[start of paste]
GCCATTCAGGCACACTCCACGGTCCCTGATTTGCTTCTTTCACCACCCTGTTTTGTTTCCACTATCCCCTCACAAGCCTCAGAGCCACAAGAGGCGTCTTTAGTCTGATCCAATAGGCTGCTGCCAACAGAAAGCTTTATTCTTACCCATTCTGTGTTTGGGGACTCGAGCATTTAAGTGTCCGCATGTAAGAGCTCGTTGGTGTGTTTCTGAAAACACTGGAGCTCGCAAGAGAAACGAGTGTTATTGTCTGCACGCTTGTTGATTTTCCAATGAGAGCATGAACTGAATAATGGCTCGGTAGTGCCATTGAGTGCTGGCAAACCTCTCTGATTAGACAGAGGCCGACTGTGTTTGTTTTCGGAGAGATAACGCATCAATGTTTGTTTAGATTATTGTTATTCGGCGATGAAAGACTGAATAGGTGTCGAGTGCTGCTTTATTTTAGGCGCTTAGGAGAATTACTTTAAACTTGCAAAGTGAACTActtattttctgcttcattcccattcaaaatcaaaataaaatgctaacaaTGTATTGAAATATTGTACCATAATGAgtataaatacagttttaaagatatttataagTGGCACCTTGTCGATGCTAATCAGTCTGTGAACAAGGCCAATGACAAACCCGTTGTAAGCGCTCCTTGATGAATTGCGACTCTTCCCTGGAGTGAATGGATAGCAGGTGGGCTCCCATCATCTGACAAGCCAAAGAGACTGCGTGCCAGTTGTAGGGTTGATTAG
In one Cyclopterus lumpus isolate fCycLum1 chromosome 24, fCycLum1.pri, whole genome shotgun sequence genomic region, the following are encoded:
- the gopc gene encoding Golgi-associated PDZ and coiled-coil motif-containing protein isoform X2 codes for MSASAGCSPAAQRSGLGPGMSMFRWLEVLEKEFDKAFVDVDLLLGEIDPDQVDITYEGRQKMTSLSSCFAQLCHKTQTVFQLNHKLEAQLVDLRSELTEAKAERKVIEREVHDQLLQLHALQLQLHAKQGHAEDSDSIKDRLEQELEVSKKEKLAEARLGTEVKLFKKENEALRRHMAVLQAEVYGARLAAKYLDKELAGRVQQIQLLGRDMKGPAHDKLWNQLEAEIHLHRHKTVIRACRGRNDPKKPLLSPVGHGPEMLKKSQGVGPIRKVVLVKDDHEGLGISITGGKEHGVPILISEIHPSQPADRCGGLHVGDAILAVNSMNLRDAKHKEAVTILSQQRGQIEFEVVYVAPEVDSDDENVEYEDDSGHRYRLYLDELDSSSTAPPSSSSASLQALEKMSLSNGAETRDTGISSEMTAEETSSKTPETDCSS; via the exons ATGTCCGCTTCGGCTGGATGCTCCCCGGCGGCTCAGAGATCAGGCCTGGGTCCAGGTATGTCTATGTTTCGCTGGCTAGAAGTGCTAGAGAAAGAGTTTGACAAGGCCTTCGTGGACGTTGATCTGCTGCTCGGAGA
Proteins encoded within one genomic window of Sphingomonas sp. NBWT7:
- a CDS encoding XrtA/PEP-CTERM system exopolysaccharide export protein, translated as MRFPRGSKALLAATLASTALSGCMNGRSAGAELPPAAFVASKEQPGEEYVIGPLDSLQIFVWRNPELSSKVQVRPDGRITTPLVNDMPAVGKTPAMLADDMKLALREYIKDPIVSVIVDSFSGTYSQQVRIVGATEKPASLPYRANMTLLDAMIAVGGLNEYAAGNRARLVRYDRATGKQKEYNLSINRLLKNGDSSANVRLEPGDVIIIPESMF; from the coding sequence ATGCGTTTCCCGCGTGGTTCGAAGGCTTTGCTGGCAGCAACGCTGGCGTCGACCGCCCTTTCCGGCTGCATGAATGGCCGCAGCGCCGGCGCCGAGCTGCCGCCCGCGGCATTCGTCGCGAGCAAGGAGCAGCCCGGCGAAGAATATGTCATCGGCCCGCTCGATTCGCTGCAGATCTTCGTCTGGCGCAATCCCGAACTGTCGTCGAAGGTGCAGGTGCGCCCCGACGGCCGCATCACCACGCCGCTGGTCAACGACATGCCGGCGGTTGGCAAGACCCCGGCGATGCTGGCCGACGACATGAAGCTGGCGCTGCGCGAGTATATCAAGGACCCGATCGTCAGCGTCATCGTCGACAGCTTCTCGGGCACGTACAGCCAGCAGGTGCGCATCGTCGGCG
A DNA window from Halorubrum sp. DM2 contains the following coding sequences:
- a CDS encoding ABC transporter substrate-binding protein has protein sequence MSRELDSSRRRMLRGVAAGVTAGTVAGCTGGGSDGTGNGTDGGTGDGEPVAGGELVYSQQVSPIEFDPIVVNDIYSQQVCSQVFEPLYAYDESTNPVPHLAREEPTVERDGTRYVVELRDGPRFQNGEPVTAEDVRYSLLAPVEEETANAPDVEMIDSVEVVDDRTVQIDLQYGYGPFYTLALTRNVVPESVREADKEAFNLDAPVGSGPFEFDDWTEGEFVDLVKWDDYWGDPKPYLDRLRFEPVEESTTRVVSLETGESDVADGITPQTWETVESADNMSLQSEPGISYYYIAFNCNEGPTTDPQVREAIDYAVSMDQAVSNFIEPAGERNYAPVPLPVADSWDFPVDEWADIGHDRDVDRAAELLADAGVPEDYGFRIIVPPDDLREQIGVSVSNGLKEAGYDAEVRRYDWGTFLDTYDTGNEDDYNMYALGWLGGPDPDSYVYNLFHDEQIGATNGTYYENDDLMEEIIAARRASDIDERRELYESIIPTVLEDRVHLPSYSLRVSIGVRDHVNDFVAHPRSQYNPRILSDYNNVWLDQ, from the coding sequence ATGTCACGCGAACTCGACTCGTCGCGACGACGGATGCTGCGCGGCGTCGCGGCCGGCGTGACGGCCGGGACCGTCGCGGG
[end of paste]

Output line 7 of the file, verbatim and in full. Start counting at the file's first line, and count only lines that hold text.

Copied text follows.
- a CDS encoding ABC transporter substrate-binding protein has protein sequence MSRELDSSRRRMLRGVAAGVTAGTVAGCTGGGSDGTGNGTDGGTGDGEPVAGGELVYSQQVSPIEFDPIVVNDIYSQQVCSQVFEPLYAYDESTNPVPHLAREEPTVERDGTRYVVELRDGPRFQNGEPVTAEDVRYSLLAPVEEETANAPDVEMIDSVEVVDDRTVQIDLQYGYGPFYTLALTRNVVPESVREADKEAFNLDAPVGSGPFEFDDWTEGEFVDLVKWDDYWGDPKPYLDRLRFEPVEESTTRVVSLETGESDVADGITPQTWETVESADNMSLQSEPGISYYYIAFNCNEGPTTDPQVREAIDYAVSMDQAVSNFIEPAGERNYAPVPLPVADSWDFPVDEWADIGHDRDVDRAAELLADAGVPEDYGFRIIVPPDDLREQIGVSVSNGLKEAGYDAEVRRYDWGTFLDTYDTGNEDDYNMYALGWLGGPDPDSYVYNLFHDEQIGATNGTYYENDDLMEEIIAARRASDIDERRELYESIIPTVLEDRVHLPSYSLRVSIGVRDHVNDFVAHPRSQYNPRILSDYNNVWLDQ, from the coding sequence ATGTCACGCGAACTCGACTCGTCGCGACGACGGATGCTGCGCGGCGTCGCGGCCGGCGTGACGGCCGGGACCGTCGCGGG